Quick look at opening Olympic medal round games

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Finally, we are done with the “everyone gets to play” portion of Olympic basketball. Time to get on with it.

Eight teams remain in the win-or-go home medal round tournament starting Wednesday. The matchups are set after Brazil knocked off Spain (with Spain sitting key players in the fourth) and a surprise that didn’t matter (Australia over Russia).

Here is a quick look at what is to come:

USA vs. Australia: This is a game the USA should win handily. Not Nigeria handily, but more like France handily. Australia is led by everyone’s favorite underdog Patty Mills, who hit the game-winning three against Russia Wednesday. Mills led St. Mary’s to college the NCAA tournament and has played in Portland and, last season, San Antonio. He’s fun to watch, and has averaged 20.6 points per game during the Olympics, but overmatched in this one. Australia has had a good Olympics, especially considering Andrew Bogut couldn’t play. They upset Russia and made it out of the group stage. That’s going to have to be enough.

Brazil vs. Argentina: Two South American rivals that know each other very well and this likely is the best game of the next round. Brazil has real size with Nene (who missed the team’s last game with more plantar fasciitis, which bothered him last NBA season, too) and Tiago Splitter. But their best player the last couple of games has been Leandro Barbosa, who is trying to get an NBA contract. Argentina has a lot of NBA talent — Manu Ginobili has been amazing through the games and Luis Scola is outscoring him — but they have been inconsistent — they lost to France, they struggled against Nigeria and they had a terrible second half against the United States Monday. I’d say which Argentinian team shows up will determine the outcome.

France vs. Spain: France has been underrated good — Tony Parker has played into his conditioning and is scoring 15.8 a game while controlling the offense. Nicolas Batum has been dropping 16.8 per game and playing good wing defense. Other guys like former Sonic Mickael Gelabale and Nando De Colo have stepped up at key spots. They have been a good offensive team. But they are not as talented as Spain who roles out Pau Gasol (20.6 points per game in the Olympics), Marc Gasol, Serge Ibaka, Juan Carlos Navarro, Rudy Fernandez and other stars. But from the tune-ups through two losses in group play (although they kind of mailed in the end of the Brazil game, some might say tanked) they have just not been right. If Spain can find their old groove they will win this one, but if they are just half a step slow France is playing very well.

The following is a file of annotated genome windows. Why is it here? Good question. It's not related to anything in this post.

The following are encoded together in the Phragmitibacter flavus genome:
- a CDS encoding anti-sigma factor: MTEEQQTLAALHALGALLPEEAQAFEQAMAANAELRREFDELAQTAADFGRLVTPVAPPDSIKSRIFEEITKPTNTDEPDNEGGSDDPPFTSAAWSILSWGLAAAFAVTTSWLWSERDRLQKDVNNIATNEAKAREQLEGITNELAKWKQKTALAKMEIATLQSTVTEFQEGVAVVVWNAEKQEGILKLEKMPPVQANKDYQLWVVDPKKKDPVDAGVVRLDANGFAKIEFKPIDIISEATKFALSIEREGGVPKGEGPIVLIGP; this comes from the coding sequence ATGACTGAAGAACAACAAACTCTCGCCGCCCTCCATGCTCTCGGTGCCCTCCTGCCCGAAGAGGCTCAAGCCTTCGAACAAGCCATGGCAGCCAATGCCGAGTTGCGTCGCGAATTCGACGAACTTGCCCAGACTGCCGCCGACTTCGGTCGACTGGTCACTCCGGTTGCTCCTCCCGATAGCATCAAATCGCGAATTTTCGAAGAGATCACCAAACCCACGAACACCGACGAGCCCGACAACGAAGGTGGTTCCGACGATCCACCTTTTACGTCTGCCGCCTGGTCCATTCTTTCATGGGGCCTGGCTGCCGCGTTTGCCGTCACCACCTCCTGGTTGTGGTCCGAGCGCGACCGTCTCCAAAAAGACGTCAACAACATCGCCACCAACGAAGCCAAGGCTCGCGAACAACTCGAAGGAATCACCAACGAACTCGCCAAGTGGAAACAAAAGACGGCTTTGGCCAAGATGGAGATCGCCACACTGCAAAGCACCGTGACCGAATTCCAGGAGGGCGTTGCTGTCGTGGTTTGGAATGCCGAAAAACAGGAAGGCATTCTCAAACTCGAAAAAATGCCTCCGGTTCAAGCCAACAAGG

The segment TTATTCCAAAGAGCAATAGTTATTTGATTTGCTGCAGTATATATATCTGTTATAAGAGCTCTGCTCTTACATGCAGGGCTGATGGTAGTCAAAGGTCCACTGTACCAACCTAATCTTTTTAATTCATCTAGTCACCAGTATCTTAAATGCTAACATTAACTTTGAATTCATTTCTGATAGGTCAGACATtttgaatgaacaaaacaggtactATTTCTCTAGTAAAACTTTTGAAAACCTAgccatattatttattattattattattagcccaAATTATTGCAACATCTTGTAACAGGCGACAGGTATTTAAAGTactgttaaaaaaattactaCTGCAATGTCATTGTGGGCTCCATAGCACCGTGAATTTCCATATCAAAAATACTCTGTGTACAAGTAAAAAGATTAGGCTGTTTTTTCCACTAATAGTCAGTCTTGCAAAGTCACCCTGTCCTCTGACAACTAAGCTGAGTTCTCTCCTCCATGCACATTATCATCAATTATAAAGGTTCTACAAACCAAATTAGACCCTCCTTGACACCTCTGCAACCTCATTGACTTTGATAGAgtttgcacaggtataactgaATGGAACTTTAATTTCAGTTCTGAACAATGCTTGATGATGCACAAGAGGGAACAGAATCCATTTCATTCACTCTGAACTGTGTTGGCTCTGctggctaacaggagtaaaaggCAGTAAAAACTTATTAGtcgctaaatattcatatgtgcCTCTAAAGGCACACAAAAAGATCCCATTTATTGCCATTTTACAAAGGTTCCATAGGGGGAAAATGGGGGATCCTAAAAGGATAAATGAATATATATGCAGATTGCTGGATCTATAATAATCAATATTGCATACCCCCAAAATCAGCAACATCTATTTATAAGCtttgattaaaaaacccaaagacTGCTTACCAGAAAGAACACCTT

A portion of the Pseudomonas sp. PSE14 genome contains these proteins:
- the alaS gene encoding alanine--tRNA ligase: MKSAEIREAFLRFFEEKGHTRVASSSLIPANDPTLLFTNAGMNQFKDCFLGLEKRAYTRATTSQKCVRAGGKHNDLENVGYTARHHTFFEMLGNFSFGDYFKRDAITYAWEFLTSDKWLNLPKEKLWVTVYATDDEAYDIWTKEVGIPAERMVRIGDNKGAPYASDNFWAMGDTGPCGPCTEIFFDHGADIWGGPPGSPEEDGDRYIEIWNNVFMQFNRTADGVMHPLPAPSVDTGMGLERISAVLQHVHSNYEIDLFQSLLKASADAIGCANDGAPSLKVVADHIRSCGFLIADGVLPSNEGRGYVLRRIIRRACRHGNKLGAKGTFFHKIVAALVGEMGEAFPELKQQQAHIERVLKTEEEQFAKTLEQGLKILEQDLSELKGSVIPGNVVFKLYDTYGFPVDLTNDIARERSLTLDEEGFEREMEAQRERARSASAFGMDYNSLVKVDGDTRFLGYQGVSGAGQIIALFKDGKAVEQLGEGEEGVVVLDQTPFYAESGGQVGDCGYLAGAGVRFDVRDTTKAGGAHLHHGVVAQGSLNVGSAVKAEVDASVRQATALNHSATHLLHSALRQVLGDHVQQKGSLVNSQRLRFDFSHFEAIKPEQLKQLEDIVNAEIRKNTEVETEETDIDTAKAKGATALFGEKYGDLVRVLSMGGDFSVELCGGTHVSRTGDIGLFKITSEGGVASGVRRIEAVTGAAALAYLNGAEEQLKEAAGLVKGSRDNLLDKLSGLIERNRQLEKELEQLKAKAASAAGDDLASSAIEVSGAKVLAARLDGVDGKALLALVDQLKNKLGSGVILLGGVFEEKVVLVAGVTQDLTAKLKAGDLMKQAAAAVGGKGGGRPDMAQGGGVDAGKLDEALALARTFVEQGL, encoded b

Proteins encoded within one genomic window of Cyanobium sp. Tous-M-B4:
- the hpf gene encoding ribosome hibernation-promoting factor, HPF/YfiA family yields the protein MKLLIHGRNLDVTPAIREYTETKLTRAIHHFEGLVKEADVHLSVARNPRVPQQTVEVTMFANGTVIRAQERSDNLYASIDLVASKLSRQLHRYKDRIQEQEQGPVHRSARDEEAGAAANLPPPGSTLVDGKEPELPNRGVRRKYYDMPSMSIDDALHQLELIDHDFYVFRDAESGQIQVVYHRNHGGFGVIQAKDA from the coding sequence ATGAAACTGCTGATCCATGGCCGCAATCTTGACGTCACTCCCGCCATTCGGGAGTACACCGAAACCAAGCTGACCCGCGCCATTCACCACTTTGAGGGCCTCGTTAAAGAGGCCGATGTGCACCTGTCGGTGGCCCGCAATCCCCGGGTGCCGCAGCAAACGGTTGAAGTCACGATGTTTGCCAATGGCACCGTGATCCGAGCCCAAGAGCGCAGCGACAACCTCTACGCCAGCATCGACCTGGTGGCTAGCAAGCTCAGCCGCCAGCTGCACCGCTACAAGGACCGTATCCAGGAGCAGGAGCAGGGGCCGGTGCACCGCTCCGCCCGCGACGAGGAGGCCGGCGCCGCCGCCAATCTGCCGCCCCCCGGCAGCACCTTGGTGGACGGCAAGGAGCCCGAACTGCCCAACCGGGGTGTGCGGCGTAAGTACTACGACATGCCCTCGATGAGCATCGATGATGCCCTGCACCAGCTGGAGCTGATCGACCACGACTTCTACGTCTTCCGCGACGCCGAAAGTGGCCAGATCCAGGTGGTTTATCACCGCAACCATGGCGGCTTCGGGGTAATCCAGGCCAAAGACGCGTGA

Russia vs. Lithuania: Russia won Group B and looked very good, maybe the second best team in the games, so we’re willing to write off the meaningless loss to Australia Monday. Andrei Kirilenko has averaged 18.2 points per game, and fellow soon-to-be Timberwolves player Aleksey Shved has averaged a dozen a game. But Lithuania is the kind of veteran team that can make a real contest of it if Russia is not focused — just like Lithuania did against the United States. There is a chance of an upset, but the Russians are going to have to help cause their own doom.

Spurs honor Richard Overton, the oldest living U.S. veteran at Military Appreciation Night

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San Antonio is a military town, and on Thursday night against the Memphis Grizzlies the Spurs held a Military Appreciation Night. The team donned their camouflage uniforms, then held court for a very special guest: Richard Overton.

Mr. Overton is the oldest living U.S. veteran at age 110. He was in the Pacific theater during WWII and served in the Army with the 1887th Engineer Aviation Battalion.

The team honored Mr. Overton during the game, and he received a standing ovation during a timeout.

Via Twitter:

Plus, Mr. Overton got to hang with the Spurs dancers:

Pretty neat of the team to do.

James Harden has been fouled on 3-pointers more than any single NBA team

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Houston Rockets star James Harden is a leading candidate for the 2017 NBA MVP, and for good reason. The Arizona State product has been exceedingly efficient, unburdened by Dwight Howard clogging the lane and fueled by a Mike D’Antoni offense that treats the ball like it’s radioactive.

But Harden has a new claim to add to his statistically-important season. He has been fouled more times on 3-point shots than any team in the NBA.

Not player. Any team.

This revelation is the result of some serious digging by ESPN’s Chris Herring. In an article published to 538, Herring outlined the situation in great detail. It’s worth reading in full, but the shocker comes here: